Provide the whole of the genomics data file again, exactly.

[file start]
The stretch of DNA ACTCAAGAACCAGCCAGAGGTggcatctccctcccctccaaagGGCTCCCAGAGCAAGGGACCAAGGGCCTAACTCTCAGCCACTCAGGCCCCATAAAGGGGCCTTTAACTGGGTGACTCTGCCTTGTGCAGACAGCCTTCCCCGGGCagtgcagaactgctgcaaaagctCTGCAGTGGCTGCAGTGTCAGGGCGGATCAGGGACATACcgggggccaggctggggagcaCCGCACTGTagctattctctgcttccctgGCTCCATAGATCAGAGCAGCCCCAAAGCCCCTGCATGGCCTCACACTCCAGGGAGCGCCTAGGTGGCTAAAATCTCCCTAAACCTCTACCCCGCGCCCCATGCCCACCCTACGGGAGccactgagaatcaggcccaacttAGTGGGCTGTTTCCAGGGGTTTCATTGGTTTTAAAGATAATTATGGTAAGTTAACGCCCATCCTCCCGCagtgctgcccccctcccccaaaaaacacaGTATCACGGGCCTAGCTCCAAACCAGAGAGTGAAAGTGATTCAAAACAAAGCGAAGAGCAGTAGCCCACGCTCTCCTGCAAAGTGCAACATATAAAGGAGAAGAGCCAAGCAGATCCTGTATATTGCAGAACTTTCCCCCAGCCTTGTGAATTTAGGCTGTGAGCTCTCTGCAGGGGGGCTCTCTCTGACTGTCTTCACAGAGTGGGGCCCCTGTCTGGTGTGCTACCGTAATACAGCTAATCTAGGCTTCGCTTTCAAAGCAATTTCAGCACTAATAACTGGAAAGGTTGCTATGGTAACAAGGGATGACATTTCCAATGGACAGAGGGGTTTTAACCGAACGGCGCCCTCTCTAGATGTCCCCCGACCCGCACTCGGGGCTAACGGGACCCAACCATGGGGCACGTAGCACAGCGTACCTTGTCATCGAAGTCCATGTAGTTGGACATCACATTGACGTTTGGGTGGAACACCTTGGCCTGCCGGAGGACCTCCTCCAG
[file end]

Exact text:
The stretch of DNA ACTCAAGAACCAGCCAGAGGTggcatctccctcccctccaaagGGCTCCCAGAGCAAGGGACCAAGGGCCTAACTCTCAGCCACTCAGGCCCCATAAAGGGGCCTTTAACTGGGTGACTCTGCCTTGTGCAGACAGCCTTCCCCGGGCagtgcagaactgctgcaaaagctCTGCAGTGGCTGCAGTGTCAGGGCGGATCAGGGACATACcgggggccaggctggggagcaCCGCACTGTagctattctctgcttccctgGCTCCATAGATCAGAGCAGCCCCAAAGCCCCTGCATGGCCTCACACTCCAGGGAGCGCCTAGGTGGCTAAAATCTCCCTAAACCTCTACCCCGCGCCCCATGCCCACCCTACGGGAGccactgagaatcaggcccaacttAGTGGGCTGTTTCCAGGGGTTTCATTGGTTTTAAAGATAATTATGGTAAGTTAACGCCCATCCTCCCGCagtgctgcccccctcccccaaaaaacacaGTATCACGGGCCTAGCTCCAAACCAGAGAGTGAAAGTGATTCAAAACAAAGCGAAGAGCAGTAGCCCACGCTCTCCTGCAAAGTGCAACATATAAAGGAGAAGAGCCAAGCAGATCCTGTATATTGCAGAACTTTCCCCCAGCCTTGTGAATTTAGGCTGTGAGCTCTCTGCAGGGGGGCTCTCTCTGACTGTCTTCACAGAGTGGGGCCCCTGTCTGGTGTGCTACCGTAATACAGCTAATCTAGGCTTCGCTTTCAAAGCAATTTCAGCACTAATAACTGGAAAGGTTGCTATGGTAACAAGGGATGACATTTCCAATGGACAGAGGGGTTTTAACCGAACGGCGCCCTCTCTAGATGTCCCCCGACCCGCACTCGGGGCTAACGGGACCCAACCATGGGGCACGTAGCACAGCGTACCTTGTCATCGAAGTCCATGTAGTTGGACATCACATTGACGTTTGGGTGGAACACCTTGGCCTGCCGGAGGACCTCCTCCAG